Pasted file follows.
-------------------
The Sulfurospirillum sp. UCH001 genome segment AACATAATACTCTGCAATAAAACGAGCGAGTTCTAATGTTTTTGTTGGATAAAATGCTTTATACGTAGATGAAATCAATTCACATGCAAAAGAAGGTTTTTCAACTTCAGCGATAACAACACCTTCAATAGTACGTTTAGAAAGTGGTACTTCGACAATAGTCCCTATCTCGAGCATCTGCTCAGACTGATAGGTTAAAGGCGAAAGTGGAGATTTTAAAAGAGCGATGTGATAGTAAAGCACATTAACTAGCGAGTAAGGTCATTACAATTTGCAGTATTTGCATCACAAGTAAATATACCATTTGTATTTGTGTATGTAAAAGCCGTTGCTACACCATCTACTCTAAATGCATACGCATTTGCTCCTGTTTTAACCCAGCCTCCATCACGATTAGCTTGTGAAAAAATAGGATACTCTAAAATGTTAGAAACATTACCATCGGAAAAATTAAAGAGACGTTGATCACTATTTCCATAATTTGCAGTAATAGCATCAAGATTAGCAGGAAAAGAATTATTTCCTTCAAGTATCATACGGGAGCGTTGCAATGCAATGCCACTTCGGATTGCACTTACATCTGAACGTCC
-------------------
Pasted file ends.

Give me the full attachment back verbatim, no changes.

The Sulfurospirillum sp. UCH001 genome segment AACATAATACTCTGCAATAAAACGAGCGAGTTCTAATGTTTTTGTTGGATAAAATGCTTTATACGTAGATGAAATCAATTCACATGCAAAAGAAGGTTTTTCAACTTCAGCGATAACAACACCTTCAATAGTACGTTTAGAAAGTGGTACTTCGACAATAGTCCCTATCTCGAGCATCTGCTCAGACTGATAGGTTAAAGGCGAAAGTGGAGATTTTAAAAGAGCGATGTGATAGTAAAGCACATTAACTAGCGAGTAAGGTCATTACAATTTGCAGTATTTGCATCACAAGTAAATATACCATTTGTATTTGTGTATGTAAAAGCCGTTGCTACACCATCTACTCTAAATGCATACGCATTTGCTCCTGTTTTAACCCAGCCTCCATCACGATTAGCTTGTGAAAAAATAGGATACTCTAAAATGTTAGAAACATTACCATCGGAAAAATTAAAGAGACGTTGATCACTATTTCCATAATTTGCAGTAATAGCATCAAGATTAGCAGGAAAAGAATTATTTCCTTCAAGTATCATACGGGAGCGTTGCAATGCAATGCCACTTCGGATTGCACTTACATCTGAACGTCC